So long as you’re benefiting from the service, the physician is likely willing to provide it, particularly if he perceives the benefit is at least not harming your health. In other words, the physician is inclined to provide quantity B of health services too. To the physician and the patient, all of that health care is “welfare” improving in the sense that it improves your health, or doesn’t harm it, anyway. (Qualitatively, the story doesn’t change if the patient is not fully insured, but pays a copayment. In that case, the horizontal axis in the figure is not at the $0 price level, but at the copayment level.)
The economist considers not just marginal benefit, but the (full) marginal cost. Imagine each health service costs a fixed amount, as shown by the marginal cost line in the figure. For example, each service costs $100, no matter how many are provided. (The story is not much different if marginal costs varies.) The insurance company may be paying most or all of that $100, but it is still a cost. It reflects real resources used (physician time, supplies, etc.).
The economist notices that the marginal benefit falls below marginal cost at quantity A. All the resources used to provide B-A services cost more than they’re valued by the patient. This is termed a “welfare loss” by economists because it reflects a misuse of resources in the following sense. If the patient were handed enough cash to buy B health care services, she would not buy that many. She’d buy the amount A and use the rest of the money for something else (like coffee). The cost reflected by the blue triangle in the figure is, in this sense, “wasted.” The patient only receives a benefit reflected by the marginal benefit line and all the cost of providing care that is above that line and to the right of A (the blue triangle) is economic waste, even if it is health improving.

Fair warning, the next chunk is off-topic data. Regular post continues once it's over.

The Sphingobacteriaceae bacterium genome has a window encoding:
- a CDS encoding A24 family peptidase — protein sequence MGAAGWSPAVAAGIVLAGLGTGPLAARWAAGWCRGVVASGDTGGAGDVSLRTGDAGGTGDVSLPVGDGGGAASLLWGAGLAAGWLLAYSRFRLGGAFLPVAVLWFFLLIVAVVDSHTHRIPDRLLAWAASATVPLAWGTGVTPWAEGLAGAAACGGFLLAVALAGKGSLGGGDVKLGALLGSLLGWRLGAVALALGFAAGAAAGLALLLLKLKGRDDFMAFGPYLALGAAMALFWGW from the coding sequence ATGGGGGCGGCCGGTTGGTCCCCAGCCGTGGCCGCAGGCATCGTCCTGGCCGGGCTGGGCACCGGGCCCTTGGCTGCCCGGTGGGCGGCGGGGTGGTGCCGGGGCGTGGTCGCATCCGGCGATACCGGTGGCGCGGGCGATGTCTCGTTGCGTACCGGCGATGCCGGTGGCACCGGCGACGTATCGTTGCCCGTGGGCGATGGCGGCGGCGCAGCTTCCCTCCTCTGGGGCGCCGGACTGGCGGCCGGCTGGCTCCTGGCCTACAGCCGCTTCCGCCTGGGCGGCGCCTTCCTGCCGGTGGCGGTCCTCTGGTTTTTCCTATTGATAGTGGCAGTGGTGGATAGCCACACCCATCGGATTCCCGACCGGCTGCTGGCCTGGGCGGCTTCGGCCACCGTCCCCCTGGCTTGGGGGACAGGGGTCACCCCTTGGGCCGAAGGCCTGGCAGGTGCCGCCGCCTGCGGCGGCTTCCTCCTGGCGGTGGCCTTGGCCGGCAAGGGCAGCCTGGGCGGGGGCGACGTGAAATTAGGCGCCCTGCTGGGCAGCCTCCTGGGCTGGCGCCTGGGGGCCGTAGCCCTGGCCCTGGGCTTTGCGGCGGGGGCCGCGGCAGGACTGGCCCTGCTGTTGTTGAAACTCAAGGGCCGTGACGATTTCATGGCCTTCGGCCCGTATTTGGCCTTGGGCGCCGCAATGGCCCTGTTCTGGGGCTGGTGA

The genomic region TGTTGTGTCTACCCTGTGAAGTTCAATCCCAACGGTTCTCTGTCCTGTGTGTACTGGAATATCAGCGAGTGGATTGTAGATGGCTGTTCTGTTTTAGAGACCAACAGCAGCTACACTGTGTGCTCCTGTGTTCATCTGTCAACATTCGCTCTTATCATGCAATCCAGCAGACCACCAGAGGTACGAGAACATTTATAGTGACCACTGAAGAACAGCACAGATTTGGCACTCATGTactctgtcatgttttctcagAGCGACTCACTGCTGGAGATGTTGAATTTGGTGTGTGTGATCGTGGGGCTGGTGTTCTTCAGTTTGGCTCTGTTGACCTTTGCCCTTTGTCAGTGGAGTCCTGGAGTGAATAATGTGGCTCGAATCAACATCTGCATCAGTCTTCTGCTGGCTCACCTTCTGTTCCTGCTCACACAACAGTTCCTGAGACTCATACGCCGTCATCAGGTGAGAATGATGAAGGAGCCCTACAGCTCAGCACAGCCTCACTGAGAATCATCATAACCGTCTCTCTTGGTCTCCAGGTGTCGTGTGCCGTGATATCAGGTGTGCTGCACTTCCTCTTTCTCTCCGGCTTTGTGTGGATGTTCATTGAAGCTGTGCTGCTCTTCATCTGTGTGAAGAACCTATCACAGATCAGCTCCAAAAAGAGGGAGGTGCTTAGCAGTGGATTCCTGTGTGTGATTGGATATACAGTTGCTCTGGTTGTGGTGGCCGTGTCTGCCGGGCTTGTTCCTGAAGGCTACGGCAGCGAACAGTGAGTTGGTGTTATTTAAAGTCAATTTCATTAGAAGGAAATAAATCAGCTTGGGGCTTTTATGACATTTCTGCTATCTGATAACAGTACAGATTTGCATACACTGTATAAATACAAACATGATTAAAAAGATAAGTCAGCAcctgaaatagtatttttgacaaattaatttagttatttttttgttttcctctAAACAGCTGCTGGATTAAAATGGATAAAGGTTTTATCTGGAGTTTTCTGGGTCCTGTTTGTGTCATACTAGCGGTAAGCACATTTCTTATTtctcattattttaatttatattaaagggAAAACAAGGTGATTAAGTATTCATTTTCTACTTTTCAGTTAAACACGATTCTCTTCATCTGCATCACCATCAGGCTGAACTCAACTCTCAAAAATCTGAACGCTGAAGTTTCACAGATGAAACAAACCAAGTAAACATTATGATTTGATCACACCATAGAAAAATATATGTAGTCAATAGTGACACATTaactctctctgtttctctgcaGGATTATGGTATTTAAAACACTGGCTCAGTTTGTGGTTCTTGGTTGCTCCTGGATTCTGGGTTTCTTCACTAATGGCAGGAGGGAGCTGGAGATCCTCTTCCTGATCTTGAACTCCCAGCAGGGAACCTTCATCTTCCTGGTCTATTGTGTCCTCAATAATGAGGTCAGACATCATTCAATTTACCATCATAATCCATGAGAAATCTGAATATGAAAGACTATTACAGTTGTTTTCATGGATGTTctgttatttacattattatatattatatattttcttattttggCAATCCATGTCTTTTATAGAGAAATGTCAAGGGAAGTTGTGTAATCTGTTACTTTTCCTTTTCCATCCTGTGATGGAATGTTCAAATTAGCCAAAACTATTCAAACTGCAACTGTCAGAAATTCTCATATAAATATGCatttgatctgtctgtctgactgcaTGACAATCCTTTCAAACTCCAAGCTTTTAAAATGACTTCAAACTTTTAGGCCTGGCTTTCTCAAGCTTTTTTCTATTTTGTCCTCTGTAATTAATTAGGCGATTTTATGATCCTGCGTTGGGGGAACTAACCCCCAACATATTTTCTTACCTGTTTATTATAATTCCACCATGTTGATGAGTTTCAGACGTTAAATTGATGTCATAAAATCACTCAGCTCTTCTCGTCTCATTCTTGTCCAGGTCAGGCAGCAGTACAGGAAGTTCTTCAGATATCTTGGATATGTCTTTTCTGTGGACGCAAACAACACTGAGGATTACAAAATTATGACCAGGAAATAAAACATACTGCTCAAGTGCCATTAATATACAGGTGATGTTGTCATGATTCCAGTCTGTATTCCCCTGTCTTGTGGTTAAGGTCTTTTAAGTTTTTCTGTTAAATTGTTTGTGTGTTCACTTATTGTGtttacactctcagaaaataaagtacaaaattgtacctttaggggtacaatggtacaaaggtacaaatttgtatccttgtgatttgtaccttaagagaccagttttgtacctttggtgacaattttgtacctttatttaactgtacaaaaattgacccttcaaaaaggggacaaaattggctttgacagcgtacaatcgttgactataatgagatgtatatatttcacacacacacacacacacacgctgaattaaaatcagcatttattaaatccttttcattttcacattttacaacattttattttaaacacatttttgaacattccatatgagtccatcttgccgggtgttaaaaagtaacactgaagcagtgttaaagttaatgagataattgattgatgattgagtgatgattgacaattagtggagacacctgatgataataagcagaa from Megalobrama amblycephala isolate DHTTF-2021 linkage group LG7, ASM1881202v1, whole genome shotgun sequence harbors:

Economists term the area of the blue triangle “deadweight loss.” To them it is a welfare loss even as the doctor (and patient) may perceive it as a health (or welfare in another sense) gain.
This is the crux of the debate between the doctor and the economist. One sees point B as providing the greatest value, the other point A. Who is right? They both are. “Waste” and “welfare” mean different things to each of them. To the right of A, marginal benefit is below marginal cost, notwithstanding any health improvements. The doctor sees providing quantity B as his job, the economist sees limiting provision to quantity A as his. If you already see how this relates to the notion of “rationing,” you’re on the right track.
Newhouse J. Pricing the Priceless: A Health Care Conundrum.